You’re Expendable Marine!

Mentors - Bennie Harris

"There are moments in all of our lives that are indelibly etched into our consciousness, and this was one for me."

Memorial Day is an opportunity for all of us to reflect on those that have fallen in service to our country and the idea of freedom and democracy.

From the early days of the Revolutionary War with Great Britain to today's wars in Iraq and Afghanistan, young and old alike have selflessly served, giving their all and continue to do so.

I had the pleasure of serving in the United States Marine Corps from February 1975 to August 1982, in addition to the joy of being of service to our men and women in uniform in Iraq from September 2004 until June of 2009. There was nothing harder than not seeing a service member return from a mission and hearing taps played at their memorial service. It's an indescribable pain!

In the summer of 1975 as young Private First Class with an MOS (Military Occupational Specialty) of 0351 (Anti-Tank), I was in what was then known as Infantry Training School "ITS" at Camp Pendleton, California. Freshly out of Boot Camp, it was an exciting time.

My father spent 22 years in the U.S. Army and I had grown up playing "Army" as many kids on Army installations did during the Viet-Nam era. We'd don of dad's combat gear, grab our guns (it was fashionable and acceptable then) and wage war against each other. I'd also read all my dad's military manuals, dine in the "Mess Hall", fire every weapon on Veteran's Day, jump from the 50ft "Jump Tower's" and go to the "Live-Fire" ranges and pick up "brass" on the weekends. The military was coursing through my veins and I might have bled "green" had I been cut.

So, as we progressed through "ITS", one of the phases had us learning patrolling and how to respond to an ambush. As if it were yesterday, I remember the instructor telling us that if ambushed, "we should immediately turn on-line towards the ambush and assault through it!" I listened attentively; after all, this sergeant was a Viet-Nam vet. When allowed to ask questions, I inquired about this process, noting that if ambushed, shouldn't we "hit the ground", determine the direction of the ambush, and then respond? I noted that we might die the other way.

I can still see this guy in my mind; he got angry, turned bright red and said; "You're expendable Marine, you're gonna die anyway!" I was stunned and remember mumbling; "I'm not expendable, I've got a family and people that love me!"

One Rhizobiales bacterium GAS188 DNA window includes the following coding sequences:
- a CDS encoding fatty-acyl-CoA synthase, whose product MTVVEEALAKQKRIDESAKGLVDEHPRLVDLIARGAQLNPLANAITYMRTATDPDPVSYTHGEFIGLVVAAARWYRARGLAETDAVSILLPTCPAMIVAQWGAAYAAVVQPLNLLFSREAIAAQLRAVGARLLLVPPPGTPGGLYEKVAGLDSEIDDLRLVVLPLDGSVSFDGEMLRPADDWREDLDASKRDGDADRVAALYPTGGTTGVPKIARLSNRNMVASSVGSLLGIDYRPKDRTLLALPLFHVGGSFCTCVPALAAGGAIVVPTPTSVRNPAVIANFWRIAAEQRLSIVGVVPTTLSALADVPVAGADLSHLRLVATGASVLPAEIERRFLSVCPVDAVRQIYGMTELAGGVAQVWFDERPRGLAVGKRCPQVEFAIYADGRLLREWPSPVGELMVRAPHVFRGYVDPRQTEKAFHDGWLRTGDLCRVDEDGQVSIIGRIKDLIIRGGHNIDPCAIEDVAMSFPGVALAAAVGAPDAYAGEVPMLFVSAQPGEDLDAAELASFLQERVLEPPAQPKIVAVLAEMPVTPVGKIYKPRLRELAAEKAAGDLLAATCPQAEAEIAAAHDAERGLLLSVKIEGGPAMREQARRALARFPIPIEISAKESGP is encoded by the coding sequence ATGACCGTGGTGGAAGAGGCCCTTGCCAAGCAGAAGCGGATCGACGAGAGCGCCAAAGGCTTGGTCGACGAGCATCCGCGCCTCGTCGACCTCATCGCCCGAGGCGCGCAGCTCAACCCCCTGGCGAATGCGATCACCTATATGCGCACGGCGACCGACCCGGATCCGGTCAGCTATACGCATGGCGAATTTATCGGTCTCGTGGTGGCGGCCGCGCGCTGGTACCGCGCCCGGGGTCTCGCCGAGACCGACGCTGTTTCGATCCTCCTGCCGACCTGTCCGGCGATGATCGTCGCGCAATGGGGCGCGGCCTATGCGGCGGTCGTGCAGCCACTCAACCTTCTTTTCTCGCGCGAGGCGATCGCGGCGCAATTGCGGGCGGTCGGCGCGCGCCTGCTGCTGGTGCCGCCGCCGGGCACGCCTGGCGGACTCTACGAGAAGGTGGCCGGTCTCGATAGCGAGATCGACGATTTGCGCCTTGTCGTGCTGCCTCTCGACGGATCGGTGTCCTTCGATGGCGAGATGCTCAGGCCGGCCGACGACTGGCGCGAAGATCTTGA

There are moments in all of our lives that are indelibly etched into our consciousness, and this was one for me.

A few short years later I was stationed in Rota, Spain and learning to walk patrol with a seasoned Gunnery Sergeant, that had seen many "kids" as he called us, not return from Viet-Nam and there were plenty more that he brought back home.

His desire was to ensure that we knew how to properly perform so that our chances of coming home alive were greater. As he and I walked the trail together, others of our unit were lying in wait to ambush us on the trail. At once, I thought that I heard something and as I turned to ask "Gunny" if he'd heard anything, he wasn't there! He'd already hit the ground and was low-crawling! Safe to say, I was glad it was a training exercise, because that was the ambush and while I was still standing there, "Gunny" had responded the way he and his "kids" responded in Nam.

Later as we were critiqued I asked "Gunny" regarding what I'd learned at "ITS" and he shared with me what worked to keep him and his Marine's alive!

This runs through my mind every Memorial Day as we celebrate our fallen men and women. I recognize that none of them were or are expendable and that their lives counted. They mattered, and they still do!

As we celebrate today, let's remember that the freedom which we're enjoying isn't really free; it's been paid for by those that responded to our Nation's call.

To my dad, uncle, grandfather and family friends that served before me, thank you!!! To those that served with me, thanks for having my back! To those serving now and those yet to serve, a heartfelt thank you!

To Henry Porter, who came back from Viet-Nam and told me the truth regarding what to really expect prior to heading off to Boot Camp, I'm forever grateful. Rest in Peace my friend.

 

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